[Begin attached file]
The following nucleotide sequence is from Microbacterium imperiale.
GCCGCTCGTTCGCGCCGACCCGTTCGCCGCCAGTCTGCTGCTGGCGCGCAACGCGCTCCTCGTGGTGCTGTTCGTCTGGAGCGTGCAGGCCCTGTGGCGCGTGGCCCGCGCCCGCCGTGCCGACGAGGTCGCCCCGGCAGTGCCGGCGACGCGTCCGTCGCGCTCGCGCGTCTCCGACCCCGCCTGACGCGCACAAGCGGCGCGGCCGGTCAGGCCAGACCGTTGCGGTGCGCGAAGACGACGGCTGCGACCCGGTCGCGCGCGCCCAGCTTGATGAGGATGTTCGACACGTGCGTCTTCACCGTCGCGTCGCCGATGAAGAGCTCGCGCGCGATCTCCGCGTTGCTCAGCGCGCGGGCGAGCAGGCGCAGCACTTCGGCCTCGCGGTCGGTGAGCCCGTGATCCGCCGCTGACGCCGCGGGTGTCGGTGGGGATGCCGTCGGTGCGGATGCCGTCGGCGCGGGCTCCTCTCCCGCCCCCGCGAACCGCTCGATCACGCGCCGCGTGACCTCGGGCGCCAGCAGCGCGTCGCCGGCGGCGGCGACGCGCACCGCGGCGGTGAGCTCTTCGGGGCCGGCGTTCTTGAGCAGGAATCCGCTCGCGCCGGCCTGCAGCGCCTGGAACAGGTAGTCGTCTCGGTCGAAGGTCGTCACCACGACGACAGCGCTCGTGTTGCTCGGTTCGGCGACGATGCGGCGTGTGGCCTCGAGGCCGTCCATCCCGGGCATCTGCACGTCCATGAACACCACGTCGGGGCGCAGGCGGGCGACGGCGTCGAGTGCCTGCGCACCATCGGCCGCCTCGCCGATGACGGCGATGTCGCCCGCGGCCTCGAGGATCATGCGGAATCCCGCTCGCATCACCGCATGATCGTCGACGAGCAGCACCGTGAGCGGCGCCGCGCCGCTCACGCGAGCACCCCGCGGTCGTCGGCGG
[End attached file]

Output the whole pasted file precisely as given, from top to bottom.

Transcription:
The following nucleotide sequence is from Microbacterium imperiale.
GCCGCTCGTTCGCGCCGACCCGTTCGCCGCCAGTCTGCTGCTGGCGCGCAACGCGCTCCTCGTGGTGCTGTTCGTCTGGAGCGTGCAGGCCCTGTGGCGCGTGGCCCGCGCCCGCCGTGCCGACGAGGTCGCCCCGGCAGTGCCGGCGACGCGTCCGTCGCGCTCGCGCGTCTCCGACCCCGCCTGACGCGCACAAGCGGCGCGGCCGGTCAGGCCAGACCGTTGCGGTGCGCGAAGACGACGGCTGCGACCCGGTCGCGCGCGCCCAGCTTGATGAGGATGTTCGACACGTGCGTCTTCACCGTCGCGTCGCCGATGAAGAGCTCGCGCGCGATCTCCGCGTTGCTCAGCGCGCGGGCGAGCAGGCGCAGCACTTCGGCCTCGCGGTCGGTGAGCCCGTGATCCGCCGCTGACGCCGCGGGTGTCGGTGGGGATGCCGTCGGTGCGGATGCCGTCGGCGCGGGCTCCTCTCCCGCCCCCGCGAACCGCTCGATCACGCGCCGCGTGACCTCGGGCGCCAGCAGCGCGTCGCCGGCGGCGGCGACGCGCACCGCGGCGGTGAGCTCTTCGGGGCCGGCGTTCTTGAGCAGGAATCCGCTCGCGCCGGCCTGCAGCGCCTGGAACAGGTAGTCGTCTCGGTCGAAGGTCGTCACCACGACGACAGCGCTCGTGTTGCTCGGTTCGGCGACGATGCGGCGTGTGGCCTCGAGGCCGTCCATCCCGGGCATCTGCACGTCCATGAACACCACGTCGGGGCGCAGGCGGGCGACGGCGTCGAGTGCCTGCGCACCATCGGCCGCCTCGCCGATGACGGCGATGTCGCCCGCGGCCTCGAGGATCATGCGGAATCCCGCTCGCATCACCGCATGATCGTCGACGAGCAGCACCGTGAGCGGCGCCGCGCCGCTCACGCGAGCACCCCGCGGTCGTCGGCGG